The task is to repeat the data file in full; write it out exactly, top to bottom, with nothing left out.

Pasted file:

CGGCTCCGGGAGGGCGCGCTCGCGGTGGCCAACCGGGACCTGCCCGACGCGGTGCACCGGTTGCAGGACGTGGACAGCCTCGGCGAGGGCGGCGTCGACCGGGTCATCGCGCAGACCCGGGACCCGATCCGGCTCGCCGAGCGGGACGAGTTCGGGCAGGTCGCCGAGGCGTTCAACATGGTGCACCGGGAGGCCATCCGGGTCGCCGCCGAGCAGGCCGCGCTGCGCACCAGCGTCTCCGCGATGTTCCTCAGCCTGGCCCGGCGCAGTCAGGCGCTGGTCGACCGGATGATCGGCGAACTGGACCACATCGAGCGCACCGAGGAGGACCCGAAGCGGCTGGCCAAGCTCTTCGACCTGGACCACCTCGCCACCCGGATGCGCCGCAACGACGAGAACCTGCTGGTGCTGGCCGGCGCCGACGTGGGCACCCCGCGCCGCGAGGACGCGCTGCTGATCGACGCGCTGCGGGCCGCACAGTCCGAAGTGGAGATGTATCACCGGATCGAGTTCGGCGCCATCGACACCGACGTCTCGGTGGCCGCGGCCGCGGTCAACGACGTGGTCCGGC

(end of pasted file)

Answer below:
CGGCTCCGGGAGGGCGCGCTCGCGGTGGCCAACCGGGACCTGCCCGACGCGGTGCACCGGTTGCAGGACGTGGACAGCCTCGGCGAGGGCGGCGTCGACCGGGTCATCGCGCAGACCCGGGACCCGATCCGGCTCGCCGAGCGGGACGAGTTCGGGCAGGTCGCCGAGGCGTTCAACATGGTGCACCGGGAGGCCATCCGGGTCGCCGCCGAGCAGGCCGCGCTGCGCACCAGCGTCTCCGCGATGTTCCTCAGCCTGGCCCGGCGCAGTCAGGCGCTGGTCGACCGGATGATCGGCGAACTGGACCACATCGAGCGCACCGAGGAGGACCCGAAGCGGCTGGCCAAGCTCTTCGACCTGGACCACCTCGCCACCCGGATGCGCCGCAACGACGAGAACCTGCTGGTGCTGGCCGGCGCCGACGTGGGCACCCCGCGCCGCGAGGACGCGCTGCTGATCGACGCGCTGCGGGCCGCACAGTCCGAAGTGGAGATGTATCACCGGATCGAGTTCGGCGCCATCGACACCGACGTCTCGGTGGCCGCGGCCGCGGTCAACGACGTGGTCCGGC